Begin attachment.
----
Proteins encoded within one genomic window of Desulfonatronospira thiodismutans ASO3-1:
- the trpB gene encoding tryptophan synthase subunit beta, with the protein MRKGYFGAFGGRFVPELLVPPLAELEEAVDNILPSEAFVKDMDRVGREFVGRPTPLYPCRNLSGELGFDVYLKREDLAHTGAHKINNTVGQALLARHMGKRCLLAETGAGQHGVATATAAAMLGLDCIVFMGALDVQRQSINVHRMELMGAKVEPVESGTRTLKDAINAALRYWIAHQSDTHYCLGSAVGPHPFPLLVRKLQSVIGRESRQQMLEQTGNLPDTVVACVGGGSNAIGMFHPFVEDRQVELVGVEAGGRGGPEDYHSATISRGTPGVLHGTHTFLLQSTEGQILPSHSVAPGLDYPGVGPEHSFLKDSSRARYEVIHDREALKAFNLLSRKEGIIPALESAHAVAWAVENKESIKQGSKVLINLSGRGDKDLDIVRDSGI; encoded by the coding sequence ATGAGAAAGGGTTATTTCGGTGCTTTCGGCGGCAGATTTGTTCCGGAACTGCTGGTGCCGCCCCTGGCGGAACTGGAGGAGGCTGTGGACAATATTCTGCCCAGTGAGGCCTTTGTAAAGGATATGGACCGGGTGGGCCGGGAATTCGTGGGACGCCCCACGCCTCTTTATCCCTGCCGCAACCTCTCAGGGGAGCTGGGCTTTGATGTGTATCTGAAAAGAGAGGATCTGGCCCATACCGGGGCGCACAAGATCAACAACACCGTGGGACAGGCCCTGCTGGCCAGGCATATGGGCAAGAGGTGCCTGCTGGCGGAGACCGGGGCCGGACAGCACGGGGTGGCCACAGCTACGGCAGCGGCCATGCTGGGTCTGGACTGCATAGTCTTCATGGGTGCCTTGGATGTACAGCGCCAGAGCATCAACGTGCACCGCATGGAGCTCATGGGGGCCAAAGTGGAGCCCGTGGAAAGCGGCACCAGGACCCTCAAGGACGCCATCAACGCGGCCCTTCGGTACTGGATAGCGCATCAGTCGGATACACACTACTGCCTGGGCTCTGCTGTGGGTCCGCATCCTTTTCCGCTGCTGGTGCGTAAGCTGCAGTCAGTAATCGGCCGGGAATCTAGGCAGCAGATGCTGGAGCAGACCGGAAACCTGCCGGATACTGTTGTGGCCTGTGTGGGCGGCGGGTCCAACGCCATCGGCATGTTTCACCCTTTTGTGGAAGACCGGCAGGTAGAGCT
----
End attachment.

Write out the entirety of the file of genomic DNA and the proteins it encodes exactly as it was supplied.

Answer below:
Proteins encoded within one genomic window of Desulfonatronospira thiodismutans ASO3-1:
- the trpB gene encoding tryptophan synthase subunit beta, with the protein MRKGYFGAFGGRFVPELLVPPLAELEEAVDNILPSEAFVKDMDRVGREFVGRPTPLYPCRNLSGELGFDVYLKREDLAHTGAHKINNTVGQALLARHMGKRCLLAETGAGQHGVATATAAAMLGLDCIVFMGALDVQRQSINVHRMELMGAKVEPVESGTRTLKDAINAALRYWIAHQSDTHYCLGSAVGPHPFPLLVRKLQSVIGRESRQQMLEQTGNLPDTVVACVGGGSNAIGMFHPFVEDRQVELVGVEAGGRGGPEDYHSATISRGTPGVLHGTHTFLLQSTEGQILPSHSVAPGLDYPGVGPEHSFLKDSSRARYEVIHDREALKAFNLLSRKEGIIPALESAHAVAWAVENKESIKQGSKVLINLSGRGDKDLDIVRDSGI; encoded by the coding sequence ATGAGAAAGGGTTATTTCGGTGCTTTCGGCGGCAGATTTGTTCCGGAACTGCTGGTGCCGCCCCTGGCGGAACTGGAGGAGGCTGTGGACAATATTCTGCCCAGTGAGGCCTTTGTAAAGGATATGGACCGGGTGGGCCGGGAATTCGTGGGACGCCCCACGCCTCTTTATCCCTGCCGCAACCTCTCAGGGGAGCTGGGCTTTGATGTGTATCTGAAAAGAGAGGATCTGGCCCATACCGGGGCGCACAAGATCAACAACACCGTGGGACAGGCCCTGCTGGCCAGGCATATGGGCAAGAGGTGCCTGCTGGCGGAGACCGGGGCCGGACAGCACGGGGTGGCCACAGCTACGGCAGCGGCCATGCTGGGTCTGGACTGCATAGTCTTCATGGGTGCCTTGGATGTACAGCGCCAGAGCATCAACGTGCACCGCATGGAGCTCATGGGGGCCAAAGTGGAGCCCGTGGAAAGCGGCACCAGGACCCTCAAGGACGCCATCAACGCGGCCCTTCGGTACTGGATAGCGCATCAGTCGGATACACACTACTGCCTGGGCTCTGCTGTGGGTCCGCATCCTTTTCCGCTGCTGGTGCGTAAGCTGCAGTCAGTAATCGGCCGGGAATCTAGGCAGCAGATGCTGGAGCAGACCGGAAACCTGCCGGATACTGTTGTGGCCTGTGTGGGCGGCGGGTCCAACGCCATCGGCATGTTTCACCCTTTTGTGGAAGACCGGCAGGTAGAGCT